“I grew up in Miami,” said Luis, who oversaw the development of the Tech Station. “And the Florida room was where all the old furniture ended up. But it was also where the family spent the most time because it was comfortable.”

Tech Station’s “Florida room” includes cushioned chairs with shoulder arms that increase people’s privacy as they work on their laptops while sitting on the chair. The chairs are also movable, to allow collaboration and discussion with those nearby.

“The Software Design Lab has a Google feel when you’re working,” SCIS Tech team member and sophomore computer sciences major Fernando Mendez said. “Google is known for having really laid-back, relaxed environment, and Tech Station creates that environment.”

This lab also includes a Japanese tatami-inspired feature with a low-ground table and low-ground seats meant for sitting cross-legged while students work on their laptops.

“It’s unlike anything we’ve ever done in any of our labs,” Luis said. “You have to see it. You have to experience it.”

The “garage within a garage,” as Luis likes to call the IT Hardware and Services Lab, is where students can get first-hand experience tearing apart computers from FIU’s Surplus Department and then putting them back together. Since it’s the garage of the Tech Station, a real-live garage door with glass panels separates this lab from the Software Design Lab across from it.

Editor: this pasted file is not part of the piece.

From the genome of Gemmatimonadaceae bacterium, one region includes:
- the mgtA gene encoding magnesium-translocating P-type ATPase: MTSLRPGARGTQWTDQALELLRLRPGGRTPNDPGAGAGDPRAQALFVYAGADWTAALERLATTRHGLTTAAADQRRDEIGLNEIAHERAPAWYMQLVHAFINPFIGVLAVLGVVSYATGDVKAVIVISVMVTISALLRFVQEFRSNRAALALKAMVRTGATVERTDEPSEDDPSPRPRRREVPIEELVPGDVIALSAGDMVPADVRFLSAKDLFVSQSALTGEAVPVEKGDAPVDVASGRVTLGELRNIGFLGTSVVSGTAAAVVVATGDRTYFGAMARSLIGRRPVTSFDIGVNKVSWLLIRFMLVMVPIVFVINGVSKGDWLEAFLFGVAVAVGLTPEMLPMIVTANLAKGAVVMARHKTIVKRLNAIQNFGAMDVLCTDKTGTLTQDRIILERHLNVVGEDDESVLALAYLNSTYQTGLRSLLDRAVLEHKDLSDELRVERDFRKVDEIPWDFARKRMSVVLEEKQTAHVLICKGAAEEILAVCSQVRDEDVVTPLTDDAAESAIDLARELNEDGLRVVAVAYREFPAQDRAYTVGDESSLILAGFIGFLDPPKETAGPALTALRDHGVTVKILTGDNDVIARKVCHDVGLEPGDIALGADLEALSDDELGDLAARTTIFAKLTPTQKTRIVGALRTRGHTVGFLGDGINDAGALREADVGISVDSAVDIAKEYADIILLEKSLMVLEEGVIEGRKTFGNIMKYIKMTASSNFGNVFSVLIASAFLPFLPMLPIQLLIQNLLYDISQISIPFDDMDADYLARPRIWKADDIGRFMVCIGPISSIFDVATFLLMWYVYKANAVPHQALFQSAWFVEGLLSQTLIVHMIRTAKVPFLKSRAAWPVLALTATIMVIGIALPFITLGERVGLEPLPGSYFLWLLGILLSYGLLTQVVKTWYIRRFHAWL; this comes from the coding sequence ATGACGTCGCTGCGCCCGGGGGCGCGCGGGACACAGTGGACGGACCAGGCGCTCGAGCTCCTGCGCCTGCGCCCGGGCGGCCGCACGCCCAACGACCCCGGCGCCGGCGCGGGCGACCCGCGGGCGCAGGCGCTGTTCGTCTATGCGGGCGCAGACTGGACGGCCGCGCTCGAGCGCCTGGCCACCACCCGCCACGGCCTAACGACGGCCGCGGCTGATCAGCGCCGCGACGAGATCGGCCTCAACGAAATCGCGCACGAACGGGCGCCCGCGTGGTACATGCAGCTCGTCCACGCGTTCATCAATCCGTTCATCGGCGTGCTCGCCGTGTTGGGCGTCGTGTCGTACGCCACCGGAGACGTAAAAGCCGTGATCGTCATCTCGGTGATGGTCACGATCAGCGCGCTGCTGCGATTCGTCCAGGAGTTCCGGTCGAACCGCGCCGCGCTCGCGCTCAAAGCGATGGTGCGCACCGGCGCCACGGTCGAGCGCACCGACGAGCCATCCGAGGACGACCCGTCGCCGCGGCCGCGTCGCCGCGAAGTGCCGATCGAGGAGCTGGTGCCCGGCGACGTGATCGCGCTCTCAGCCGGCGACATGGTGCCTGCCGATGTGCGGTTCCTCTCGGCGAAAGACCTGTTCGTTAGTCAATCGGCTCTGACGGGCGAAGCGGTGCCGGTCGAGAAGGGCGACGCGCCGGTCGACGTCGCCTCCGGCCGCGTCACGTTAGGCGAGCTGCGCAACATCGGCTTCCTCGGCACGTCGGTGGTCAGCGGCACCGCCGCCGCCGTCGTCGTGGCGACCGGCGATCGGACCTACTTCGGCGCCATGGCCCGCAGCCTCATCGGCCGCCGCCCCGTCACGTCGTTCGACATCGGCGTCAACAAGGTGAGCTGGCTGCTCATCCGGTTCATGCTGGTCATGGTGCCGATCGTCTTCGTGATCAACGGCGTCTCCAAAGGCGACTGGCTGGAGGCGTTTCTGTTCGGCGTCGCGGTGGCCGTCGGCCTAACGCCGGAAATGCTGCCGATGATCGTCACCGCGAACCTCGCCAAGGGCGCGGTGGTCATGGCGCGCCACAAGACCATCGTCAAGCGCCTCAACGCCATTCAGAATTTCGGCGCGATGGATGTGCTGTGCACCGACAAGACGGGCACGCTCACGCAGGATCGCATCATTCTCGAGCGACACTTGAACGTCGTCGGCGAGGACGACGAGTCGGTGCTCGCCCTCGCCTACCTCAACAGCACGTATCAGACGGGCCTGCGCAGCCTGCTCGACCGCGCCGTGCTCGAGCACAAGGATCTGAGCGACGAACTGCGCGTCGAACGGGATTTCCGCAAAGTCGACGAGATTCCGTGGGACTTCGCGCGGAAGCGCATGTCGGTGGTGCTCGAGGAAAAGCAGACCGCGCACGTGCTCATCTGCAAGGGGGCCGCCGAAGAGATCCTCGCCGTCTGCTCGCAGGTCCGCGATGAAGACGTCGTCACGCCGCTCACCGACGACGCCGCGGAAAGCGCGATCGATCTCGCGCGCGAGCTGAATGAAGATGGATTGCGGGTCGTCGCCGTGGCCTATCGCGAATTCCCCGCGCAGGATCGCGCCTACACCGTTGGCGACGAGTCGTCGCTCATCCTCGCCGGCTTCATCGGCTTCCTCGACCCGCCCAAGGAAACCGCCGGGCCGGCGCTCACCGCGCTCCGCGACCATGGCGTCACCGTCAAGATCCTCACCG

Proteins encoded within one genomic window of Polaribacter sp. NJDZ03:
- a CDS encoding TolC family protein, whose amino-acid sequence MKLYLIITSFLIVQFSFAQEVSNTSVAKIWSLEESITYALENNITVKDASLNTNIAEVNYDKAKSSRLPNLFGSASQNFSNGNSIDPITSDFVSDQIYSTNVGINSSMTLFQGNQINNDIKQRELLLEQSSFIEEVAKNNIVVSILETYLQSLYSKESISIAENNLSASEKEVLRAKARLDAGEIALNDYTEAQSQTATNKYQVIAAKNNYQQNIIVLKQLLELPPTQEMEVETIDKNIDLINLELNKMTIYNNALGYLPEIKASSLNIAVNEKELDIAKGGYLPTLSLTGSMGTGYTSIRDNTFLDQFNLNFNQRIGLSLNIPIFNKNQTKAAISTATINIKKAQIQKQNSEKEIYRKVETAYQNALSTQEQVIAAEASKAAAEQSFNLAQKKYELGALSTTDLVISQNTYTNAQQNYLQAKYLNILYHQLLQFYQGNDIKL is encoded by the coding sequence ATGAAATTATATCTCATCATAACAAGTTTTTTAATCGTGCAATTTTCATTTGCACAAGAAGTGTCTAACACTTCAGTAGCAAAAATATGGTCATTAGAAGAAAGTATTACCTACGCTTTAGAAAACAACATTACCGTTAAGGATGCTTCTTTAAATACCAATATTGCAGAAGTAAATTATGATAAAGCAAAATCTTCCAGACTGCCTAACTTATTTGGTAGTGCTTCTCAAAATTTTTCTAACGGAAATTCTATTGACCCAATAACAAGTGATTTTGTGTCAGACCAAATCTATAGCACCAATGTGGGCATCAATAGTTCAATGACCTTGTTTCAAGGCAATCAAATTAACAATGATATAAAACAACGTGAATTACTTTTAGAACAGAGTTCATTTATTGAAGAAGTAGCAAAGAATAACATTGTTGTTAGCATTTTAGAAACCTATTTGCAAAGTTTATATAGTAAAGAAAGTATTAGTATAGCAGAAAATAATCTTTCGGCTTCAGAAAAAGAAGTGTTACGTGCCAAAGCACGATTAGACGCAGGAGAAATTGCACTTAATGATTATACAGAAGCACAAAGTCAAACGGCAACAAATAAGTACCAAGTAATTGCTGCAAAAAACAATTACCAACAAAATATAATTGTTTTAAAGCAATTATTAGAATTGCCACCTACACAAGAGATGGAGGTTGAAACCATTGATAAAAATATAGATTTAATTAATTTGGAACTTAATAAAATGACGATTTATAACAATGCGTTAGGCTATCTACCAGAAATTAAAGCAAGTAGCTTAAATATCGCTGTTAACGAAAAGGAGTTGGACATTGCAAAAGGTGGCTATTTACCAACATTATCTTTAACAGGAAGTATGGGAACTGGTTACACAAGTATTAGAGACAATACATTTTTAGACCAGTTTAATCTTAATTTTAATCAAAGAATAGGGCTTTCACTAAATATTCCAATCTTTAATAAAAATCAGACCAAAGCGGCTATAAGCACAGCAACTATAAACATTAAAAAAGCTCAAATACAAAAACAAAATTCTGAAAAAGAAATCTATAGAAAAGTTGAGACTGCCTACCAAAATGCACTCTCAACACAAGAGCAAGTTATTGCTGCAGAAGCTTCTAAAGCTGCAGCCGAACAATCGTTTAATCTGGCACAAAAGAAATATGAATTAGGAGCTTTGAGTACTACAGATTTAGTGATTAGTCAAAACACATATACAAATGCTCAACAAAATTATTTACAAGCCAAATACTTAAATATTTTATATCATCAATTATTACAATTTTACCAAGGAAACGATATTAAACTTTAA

SCIS student Shadeh Ferris-Francis said the Hardware Lab speaks directly to the needs of students, giving them another space to work in a tool workshop ambiance.

“It’s really helpful having that large area so we can work on our own personal projects in an environment suited to us.”

And, if you’re wondering about the kitchen, near the dining room, Half Moon Empanadas set up shop and offers breakfast, lunch and dinner empanadas, and coffee, the number one item requested by students during the building of the Tech Station.

Team work

Among its many innovative features, Tech Station offers students team rooms that help them channel their creativity.

Luis said the team rooms are “not cubified,” in the sense that cubicles usually all look the same. “Each team room has its own personality. Some are playful for brainstorming and others are more focused.”

Several brainstorming team rooms sport movable cushioned seats, spiral-shaped lamps, extra white boards, and glass windows that let light shine in from the outside. One room even offers a playful horse-seat where students can sit astride or sidesaddle and rock back-and-forth.

“The team rooms are great because they let students have their study groups in there. And everybody can share their code or whatever they’re working on, they can share it on screens without having to have a special type of computer or device,” Mendez said. “It makes it easier for students to get together and collaborate.”